The 45-year-old human rights activist and lawyer fled China in 2014 after he became targeted by the Chinese government for challenging the constitutionality of certain laws and advocating for universal values. Not only was Teng arrested and disappeared multiple times, but he says he was also put in solitary confinement and physically tortured. His wife, Lynn Wang, was also harassed by authorities, but she tells NPR she didn't stop her husband's activism.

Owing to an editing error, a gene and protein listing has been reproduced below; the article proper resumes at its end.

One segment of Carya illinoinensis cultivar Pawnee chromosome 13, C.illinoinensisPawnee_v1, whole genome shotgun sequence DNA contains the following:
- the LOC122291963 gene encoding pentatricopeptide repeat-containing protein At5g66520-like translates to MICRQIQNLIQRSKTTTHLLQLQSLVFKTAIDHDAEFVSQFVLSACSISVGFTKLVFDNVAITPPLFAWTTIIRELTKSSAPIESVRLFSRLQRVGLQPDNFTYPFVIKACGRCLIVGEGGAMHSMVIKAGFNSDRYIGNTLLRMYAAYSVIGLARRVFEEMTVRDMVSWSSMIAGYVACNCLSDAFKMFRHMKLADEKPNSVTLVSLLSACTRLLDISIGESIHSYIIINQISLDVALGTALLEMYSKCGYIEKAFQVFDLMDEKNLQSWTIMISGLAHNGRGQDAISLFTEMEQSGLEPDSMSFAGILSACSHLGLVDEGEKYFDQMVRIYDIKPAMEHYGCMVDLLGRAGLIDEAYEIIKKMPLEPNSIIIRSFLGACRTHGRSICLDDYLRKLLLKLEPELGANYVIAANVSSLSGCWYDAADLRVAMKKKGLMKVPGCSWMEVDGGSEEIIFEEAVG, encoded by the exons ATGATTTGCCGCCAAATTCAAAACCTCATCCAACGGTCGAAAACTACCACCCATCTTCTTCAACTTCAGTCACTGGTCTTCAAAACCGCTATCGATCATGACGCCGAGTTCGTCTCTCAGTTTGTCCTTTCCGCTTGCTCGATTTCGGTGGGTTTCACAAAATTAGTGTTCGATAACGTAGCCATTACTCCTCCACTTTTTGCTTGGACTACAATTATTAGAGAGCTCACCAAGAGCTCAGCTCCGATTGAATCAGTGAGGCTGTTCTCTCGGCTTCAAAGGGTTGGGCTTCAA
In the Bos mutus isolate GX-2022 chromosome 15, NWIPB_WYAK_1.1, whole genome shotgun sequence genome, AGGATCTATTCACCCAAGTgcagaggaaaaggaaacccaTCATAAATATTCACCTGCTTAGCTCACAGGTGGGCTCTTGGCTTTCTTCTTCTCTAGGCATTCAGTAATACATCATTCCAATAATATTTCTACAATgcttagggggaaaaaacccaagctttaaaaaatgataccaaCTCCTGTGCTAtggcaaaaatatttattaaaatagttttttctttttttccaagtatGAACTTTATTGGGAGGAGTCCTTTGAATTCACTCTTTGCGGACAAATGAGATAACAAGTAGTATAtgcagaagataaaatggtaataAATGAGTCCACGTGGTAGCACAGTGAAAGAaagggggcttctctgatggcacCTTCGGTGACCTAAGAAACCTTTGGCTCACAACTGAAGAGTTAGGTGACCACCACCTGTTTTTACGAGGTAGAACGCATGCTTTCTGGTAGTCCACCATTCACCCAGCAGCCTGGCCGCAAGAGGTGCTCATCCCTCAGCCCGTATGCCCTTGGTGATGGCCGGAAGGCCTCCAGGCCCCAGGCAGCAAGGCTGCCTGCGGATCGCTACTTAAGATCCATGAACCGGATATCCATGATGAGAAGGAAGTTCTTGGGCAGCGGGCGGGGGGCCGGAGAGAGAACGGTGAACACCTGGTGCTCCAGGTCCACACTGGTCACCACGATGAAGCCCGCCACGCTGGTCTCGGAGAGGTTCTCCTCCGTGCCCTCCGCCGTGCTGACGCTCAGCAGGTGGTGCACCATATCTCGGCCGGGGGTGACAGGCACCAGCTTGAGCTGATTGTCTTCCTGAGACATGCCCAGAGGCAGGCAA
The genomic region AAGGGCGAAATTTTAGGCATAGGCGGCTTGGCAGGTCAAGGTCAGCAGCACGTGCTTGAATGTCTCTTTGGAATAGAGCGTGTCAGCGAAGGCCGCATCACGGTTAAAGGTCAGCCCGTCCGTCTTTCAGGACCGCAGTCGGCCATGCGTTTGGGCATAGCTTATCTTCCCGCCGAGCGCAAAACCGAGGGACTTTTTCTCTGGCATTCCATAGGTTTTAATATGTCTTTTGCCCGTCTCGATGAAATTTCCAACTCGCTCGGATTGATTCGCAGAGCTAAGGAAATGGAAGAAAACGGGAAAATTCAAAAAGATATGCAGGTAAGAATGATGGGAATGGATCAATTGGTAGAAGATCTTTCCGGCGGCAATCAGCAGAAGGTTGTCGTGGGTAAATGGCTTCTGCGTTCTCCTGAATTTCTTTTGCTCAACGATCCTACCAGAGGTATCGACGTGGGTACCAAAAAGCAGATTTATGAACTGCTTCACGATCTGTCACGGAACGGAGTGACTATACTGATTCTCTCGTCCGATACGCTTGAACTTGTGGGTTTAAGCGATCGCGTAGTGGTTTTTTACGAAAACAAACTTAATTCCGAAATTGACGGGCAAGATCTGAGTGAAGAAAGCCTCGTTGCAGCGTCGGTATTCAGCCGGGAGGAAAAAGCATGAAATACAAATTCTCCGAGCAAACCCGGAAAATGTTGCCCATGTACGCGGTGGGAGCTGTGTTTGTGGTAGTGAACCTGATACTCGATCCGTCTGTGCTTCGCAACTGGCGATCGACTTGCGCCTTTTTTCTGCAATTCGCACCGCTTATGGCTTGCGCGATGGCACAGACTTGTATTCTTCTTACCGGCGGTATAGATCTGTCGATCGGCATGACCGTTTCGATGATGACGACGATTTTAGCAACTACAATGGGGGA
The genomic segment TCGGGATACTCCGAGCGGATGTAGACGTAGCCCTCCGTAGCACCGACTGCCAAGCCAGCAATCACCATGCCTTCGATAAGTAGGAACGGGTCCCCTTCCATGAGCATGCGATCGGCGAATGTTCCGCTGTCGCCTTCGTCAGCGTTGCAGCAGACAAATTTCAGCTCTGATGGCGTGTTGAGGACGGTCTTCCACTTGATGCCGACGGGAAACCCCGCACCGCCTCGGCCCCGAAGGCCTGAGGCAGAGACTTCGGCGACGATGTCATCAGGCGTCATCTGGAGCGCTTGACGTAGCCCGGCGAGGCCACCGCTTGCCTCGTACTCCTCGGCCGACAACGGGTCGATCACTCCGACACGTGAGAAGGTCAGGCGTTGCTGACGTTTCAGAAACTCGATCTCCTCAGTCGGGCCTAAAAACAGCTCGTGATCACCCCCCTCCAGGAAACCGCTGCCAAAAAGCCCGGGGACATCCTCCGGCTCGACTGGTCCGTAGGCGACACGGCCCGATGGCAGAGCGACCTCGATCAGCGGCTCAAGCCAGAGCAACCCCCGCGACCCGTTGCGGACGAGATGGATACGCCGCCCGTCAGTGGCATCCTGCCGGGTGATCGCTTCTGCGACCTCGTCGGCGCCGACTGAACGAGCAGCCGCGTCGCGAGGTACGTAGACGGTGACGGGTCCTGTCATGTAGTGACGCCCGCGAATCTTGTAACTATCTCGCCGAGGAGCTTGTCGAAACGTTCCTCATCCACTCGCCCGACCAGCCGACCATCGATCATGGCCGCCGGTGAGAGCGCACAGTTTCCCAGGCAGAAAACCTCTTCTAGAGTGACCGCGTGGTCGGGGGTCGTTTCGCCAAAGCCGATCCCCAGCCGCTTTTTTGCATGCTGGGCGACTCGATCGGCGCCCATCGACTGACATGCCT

"What he is doing really is very important," she says. "It's right."
The couple's journey to the U.S. with their two daughters was difficult and harrowing; the family was not together for a lot of it. Today they live under one roof. But even from their new home in Princeton, N.J., the long arm of influence of China's Communist Party still heavily affects their lives.
"We enjoy everything here — I like the people here," says Wang. "But still the missing part is family 、、. [our] parents, sisters, brother and relatives are in China."
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